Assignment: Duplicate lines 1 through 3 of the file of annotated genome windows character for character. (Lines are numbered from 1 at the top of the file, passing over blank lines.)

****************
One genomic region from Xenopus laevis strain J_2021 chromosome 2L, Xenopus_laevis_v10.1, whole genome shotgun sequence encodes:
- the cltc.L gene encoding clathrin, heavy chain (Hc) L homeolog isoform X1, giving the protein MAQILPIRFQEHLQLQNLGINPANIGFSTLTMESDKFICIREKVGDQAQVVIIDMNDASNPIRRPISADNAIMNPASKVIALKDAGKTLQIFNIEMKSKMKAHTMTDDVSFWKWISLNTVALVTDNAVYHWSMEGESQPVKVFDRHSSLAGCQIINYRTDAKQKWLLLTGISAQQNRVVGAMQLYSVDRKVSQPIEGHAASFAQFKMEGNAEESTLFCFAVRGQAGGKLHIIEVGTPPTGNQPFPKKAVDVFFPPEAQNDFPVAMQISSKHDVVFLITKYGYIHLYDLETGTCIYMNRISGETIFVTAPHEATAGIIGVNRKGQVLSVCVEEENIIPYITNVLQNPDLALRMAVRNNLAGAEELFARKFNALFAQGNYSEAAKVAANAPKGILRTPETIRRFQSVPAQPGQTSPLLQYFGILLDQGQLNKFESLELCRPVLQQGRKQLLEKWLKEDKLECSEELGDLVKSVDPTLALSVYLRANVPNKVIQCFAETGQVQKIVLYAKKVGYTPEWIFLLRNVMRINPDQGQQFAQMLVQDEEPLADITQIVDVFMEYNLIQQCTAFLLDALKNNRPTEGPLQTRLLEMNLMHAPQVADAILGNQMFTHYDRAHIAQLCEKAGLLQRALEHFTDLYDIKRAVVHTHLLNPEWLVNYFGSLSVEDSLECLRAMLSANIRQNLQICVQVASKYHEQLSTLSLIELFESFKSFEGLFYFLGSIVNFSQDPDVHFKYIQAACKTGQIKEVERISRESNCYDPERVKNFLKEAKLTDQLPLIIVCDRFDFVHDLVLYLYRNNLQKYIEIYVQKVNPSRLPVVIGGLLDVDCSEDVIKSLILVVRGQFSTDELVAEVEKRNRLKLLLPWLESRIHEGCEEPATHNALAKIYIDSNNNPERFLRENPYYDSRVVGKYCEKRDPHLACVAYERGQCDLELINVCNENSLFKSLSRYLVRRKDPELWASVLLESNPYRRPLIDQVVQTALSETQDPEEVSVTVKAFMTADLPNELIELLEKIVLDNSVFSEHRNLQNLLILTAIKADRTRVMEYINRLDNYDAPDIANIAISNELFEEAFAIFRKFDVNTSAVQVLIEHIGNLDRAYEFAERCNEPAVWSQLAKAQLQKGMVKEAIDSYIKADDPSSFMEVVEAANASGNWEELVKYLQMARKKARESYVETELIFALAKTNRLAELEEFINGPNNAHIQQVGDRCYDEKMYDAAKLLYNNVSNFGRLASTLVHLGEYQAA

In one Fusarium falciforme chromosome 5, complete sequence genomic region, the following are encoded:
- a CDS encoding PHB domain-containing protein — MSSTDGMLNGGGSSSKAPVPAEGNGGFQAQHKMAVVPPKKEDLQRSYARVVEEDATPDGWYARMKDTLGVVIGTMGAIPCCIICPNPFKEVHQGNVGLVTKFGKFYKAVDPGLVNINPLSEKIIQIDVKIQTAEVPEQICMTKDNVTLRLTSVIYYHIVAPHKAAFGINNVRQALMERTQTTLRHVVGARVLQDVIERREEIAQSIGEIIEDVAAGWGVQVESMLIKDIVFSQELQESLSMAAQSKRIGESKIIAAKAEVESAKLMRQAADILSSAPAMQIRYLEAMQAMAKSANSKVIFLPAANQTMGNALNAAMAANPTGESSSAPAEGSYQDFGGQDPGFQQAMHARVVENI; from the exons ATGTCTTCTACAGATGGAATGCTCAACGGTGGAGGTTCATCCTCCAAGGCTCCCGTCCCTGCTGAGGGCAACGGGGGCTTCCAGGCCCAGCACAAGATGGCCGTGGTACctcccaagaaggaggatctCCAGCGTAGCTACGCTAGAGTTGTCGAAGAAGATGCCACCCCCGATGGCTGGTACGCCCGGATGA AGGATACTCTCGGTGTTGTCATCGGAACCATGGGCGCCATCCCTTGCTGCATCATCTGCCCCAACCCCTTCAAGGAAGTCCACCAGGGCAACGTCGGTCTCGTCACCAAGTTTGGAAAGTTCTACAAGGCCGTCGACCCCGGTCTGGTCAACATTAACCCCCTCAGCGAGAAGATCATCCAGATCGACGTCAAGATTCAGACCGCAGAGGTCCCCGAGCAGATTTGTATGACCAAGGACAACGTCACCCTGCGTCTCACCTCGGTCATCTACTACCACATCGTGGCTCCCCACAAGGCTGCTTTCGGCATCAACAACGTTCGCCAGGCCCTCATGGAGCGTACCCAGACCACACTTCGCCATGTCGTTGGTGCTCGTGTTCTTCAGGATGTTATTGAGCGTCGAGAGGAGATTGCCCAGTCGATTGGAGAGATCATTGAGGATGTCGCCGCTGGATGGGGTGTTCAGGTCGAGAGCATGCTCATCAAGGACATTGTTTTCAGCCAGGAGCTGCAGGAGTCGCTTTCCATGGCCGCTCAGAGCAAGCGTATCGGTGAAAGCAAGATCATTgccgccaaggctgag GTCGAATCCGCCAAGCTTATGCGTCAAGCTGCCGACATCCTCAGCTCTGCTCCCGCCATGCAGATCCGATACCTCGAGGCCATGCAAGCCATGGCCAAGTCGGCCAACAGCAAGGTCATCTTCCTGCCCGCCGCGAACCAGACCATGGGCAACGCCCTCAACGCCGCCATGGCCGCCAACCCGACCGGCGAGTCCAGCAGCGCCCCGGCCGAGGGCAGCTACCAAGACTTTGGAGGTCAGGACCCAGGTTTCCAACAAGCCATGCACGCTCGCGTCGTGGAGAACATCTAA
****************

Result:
One genomic region from Xenopus laevis strain J_2021 chromosome 2L, Xenopus_laevis_v10.1, whole genome shotgun sequence encodes:
- the cltc.L gene encoding clathrin, heavy chain (Hc) L homeolog isoform X1, giving the protein MAQILPIRFQEHLQLQNLGINPANIGFSTLTMESDKFICIREKVGDQAQVVIIDMNDASNPIRRPISADNAIMNPASKVIALKDAGKTLQIFNIEMKSKMKAHTMTDDVSFWKWISLNTVALVTDNAVYHWSMEGESQPVKVFDRHSSLAGCQIINYRTDAKQKWLLLTGISAQQNRVVGAMQLYSVDRKVSQPIEGHAASFAQFKMEGNAEESTLFCFAVRGQAGGKLHIIEVGTPPTGNQPFPKKAVDVFFPPEAQNDFPVAMQISSKHDVVFLITKYGYIHLYDLETGTCIYMNRISGETIFVTAPHEATAGIIGVNRKGQVLSVCVEEENIIPYITNVLQNPDLALRMAVRNNLAGAEELFARKFNALFAQGNYSEAAKVAANAPKGILRTPETIRRFQSVPAQPGQTSPLLQYFGILLDQGQLNKFESLELCRPVLQQGRKQLLEKWLKEDKLECSEELGDLVKSVDPTLALSVYLRANVPNKVIQCFAETGQVQKIVLYAKKVGYTPEWIFLLRNVMRINPDQGQQFAQMLVQDEEPLADITQIVDVFMEYNLIQQCTAFLLDALKNNRPTEGPLQTRLLEMNLMHAPQVADAILGNQMFTHYDRAHIAQLCEKAGLLQRALEHFTDLYDIKRAVVHTHLLNPEWLVNYFGSLSVEDSLECLRAMLSANIRQNLQICVQVASKYHEQLSTLSLIELFESFKSFEGLFYFLGSIVNFSQDPDVHFKYIQAACKTGQIKEVERISRESNCYDPERVKNFLKEAKLTDQLPLIIVCDRFDFVHDLVLYLYRNNLQKYIEIYVQKVNPSRLPVVIGGLLDVDCSEDVIKSLILVVRGQFSTDELVAEVEKRNRLKLLLPWLESRIHEGCEEPATHNALAKIYIDSNNNPERFLRENPYYDSRVVGKYCEKRDPHLACVAYERGQCDLELINVCNENSLFKSLSRYLVRRKDPELWASVLLESNPYRRPLIDQVVQTALSETQDPEEVSVTVKAFMTADLPNELIELLEKIVLDNSVFSEHRNLQNLLILTAIKADRTRVMEYINRLDNYDAPDIANIAISNELFEEAFAIFRKFDVNTSAVQVLIEHIGNLDRAYEFAERCNEPAVWSQLAKAQLQKGMVKEAIDSYIKADDPSSFMEVVEAANASGNWEELVKYLQMARKKARESYVETELIFALAKTNRLAELEEFINGPNNAHIQQVGDRCYDEKMYDAAKLLYNNVSNFGRLASTLVHLGEYQAA

In one Fusarium falciforme chromosome 5, complete sequence genomic region, the following are encoded: